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Open Letter To Prime Minister Of India: Dr. Manmohan Singh seeking endorsements

Jan Swasthya Abhiyan (JSA) is seeking your endorsement for the open letter to which is given below. The letter reminds him of his promise made during the last Independence Day speech that free medicines would be distributed through government hospitals and health centres. If you or your organisations are planning to endorse, please let us know your name and affiliation by Monday (12th August). The letter will be send with endorsements on  AUGUST 13th evening and will also be released to media in different parts of the country
PLEASE SEND ENDORSEMENTS TO  ([email protected])
(on behalf of JSA national secretariat members)
 
English: A screenshot from a Video posted by w...

To
Dear Prime Minister,
Your announcement during last year’s Independence Day speech that free medicines would be distributed through government hospitals and health centres raised expectations in many quarters. A year since your announcement, we, representing the public health community are concerned that realisation of this declaration has made no progress. Developments over the past year suggest that the programme will be silently shelved.
Following your announcement, in September 2012, the Health Minister had promised to provide Rs.1,300 crores to states for the purchase of medicines and setting up of a Central Procurement Agency for bulk procurement of drugs. Unfortunately, these promises have not been realised. Instead, the budgetary allotment for the current year on the medicines scheme was a mere sum of Rs.100 crores, though a realistic estimate would show an actual requirement of at least Rs.6,000 crores.
While your announcement was widely appreciated and highlighted in the national and international media, we in the public health community had specific reasons to welcome the announcement as a promising initiative. Various surveys have reported that households in India spend significant amounts on medicines, and expenditure on medicines account for 70% of out of pocket expenses incurred by families on medical care. Expenditure on buying medicines, thus, is a major portion of private expenditure on health care. The Planning Commission estimates that out of pocket expenditure, which accounts for 70% of all health care expenditure in , is responsible for pushing over 5 crore people below the poverty line every year. Even though is the world’s third largest producer of medicines and exports medicines to over 200 countries, an estimated 65% of its population is not able to access all the medicines they need. Medicine prices have shot up phenomenally in over the past decade and this has been one of the main drivers of the multiplying cost of medical care.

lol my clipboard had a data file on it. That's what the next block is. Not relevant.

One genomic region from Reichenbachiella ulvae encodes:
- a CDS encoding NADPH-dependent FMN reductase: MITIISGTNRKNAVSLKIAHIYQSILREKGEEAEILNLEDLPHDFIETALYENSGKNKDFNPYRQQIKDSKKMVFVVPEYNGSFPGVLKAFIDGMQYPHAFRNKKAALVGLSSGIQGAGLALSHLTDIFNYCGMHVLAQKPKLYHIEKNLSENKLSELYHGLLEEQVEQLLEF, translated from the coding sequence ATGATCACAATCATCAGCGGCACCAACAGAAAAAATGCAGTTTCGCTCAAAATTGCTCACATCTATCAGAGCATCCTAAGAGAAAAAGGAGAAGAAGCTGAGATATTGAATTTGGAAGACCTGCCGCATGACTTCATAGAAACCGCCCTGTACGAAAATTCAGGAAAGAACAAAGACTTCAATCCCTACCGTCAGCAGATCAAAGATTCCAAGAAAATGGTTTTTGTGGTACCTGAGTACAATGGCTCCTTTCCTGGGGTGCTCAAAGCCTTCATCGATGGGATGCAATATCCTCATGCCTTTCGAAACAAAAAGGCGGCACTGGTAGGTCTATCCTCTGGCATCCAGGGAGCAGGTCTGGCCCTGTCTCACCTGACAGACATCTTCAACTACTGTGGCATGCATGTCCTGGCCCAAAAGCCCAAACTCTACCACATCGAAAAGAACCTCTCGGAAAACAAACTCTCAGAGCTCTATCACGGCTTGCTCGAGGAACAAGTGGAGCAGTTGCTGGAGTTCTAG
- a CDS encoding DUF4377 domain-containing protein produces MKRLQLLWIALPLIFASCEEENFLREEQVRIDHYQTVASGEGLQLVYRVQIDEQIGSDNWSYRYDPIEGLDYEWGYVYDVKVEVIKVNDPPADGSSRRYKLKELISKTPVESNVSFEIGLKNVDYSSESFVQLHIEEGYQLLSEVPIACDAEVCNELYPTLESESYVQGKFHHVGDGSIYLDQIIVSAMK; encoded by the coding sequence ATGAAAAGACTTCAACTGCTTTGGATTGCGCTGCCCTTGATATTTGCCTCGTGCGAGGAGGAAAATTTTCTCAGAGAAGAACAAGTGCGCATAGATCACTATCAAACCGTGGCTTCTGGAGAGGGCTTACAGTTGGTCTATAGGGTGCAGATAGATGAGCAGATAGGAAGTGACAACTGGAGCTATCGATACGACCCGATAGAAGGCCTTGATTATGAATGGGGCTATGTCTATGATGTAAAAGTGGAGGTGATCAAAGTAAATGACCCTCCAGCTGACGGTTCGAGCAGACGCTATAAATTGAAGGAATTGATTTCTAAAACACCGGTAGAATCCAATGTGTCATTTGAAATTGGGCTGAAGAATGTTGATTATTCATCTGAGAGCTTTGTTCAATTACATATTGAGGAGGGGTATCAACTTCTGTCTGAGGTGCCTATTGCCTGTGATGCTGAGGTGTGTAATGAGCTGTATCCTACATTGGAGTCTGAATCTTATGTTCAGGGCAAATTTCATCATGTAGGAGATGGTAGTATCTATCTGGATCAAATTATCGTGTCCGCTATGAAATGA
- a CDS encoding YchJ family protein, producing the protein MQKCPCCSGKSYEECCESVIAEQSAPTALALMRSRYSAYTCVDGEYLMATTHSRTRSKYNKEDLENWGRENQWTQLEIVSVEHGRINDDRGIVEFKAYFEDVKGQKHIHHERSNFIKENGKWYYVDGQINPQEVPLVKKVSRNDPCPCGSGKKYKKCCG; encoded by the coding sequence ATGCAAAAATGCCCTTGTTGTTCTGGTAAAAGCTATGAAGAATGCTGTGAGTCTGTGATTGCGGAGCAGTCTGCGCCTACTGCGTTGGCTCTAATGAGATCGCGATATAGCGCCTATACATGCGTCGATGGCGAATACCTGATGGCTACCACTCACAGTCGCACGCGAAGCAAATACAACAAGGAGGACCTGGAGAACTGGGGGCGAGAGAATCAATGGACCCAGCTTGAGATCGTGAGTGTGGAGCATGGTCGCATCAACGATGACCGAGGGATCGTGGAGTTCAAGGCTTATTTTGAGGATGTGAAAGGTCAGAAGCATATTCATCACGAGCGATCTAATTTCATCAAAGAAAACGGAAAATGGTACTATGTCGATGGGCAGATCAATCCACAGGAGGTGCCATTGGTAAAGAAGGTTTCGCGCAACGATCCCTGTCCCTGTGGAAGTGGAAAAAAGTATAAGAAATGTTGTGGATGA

While millions of Indian households have limited access to medicines, several state governments have decreased fund allocation for the procurement of medicines over the last few years. Only a tenth of government spending on health is currently set aside for drug procurement, with some states spending less than five percent. A significant increase in the allocation for public procurement of medicines from current level to around 0.5% of GDP over the next few years will improve access to essential drugs in public facilities and will greatly reduce the burden on out of pocket expenditures and increase the financial protection for households.
The scheme that you had announced, if implemented, would have significantly changed the healthcare scene in India. Availability of medicines will contribute to the image of public healthcare institutions and will renew interest among public in these institutions. We have experience within our own country that such a scheme can make a huge difference to health outcomes. Significant progress has been achieved in states such as Tamilnadu, Kerala, and more recently in Rajasthan, where free medicines schemes have been implemented. The experiences of these states show that medicines procured in bulk by their generic names cost 40-4000% less to that of the market rates. Reports from Rajasthan suggest that the scheme has led to considerable increase in the number of people accessing public health centres in the state.
In this backdrop, as you are preparing to address the nation on yet another Independence Day, we would like to remind you of the promise you made to the people of India, exactly a year back. We urge you to redeem this promise of making available free medicines in all public facilities and take immediate steps to implement such a scheme across the country. This has a potential not only of ensuring people’s right over access to essential medicines, but also in strengthening the public healthcare system as well as in tackling poverty.
Sincerely

 

 

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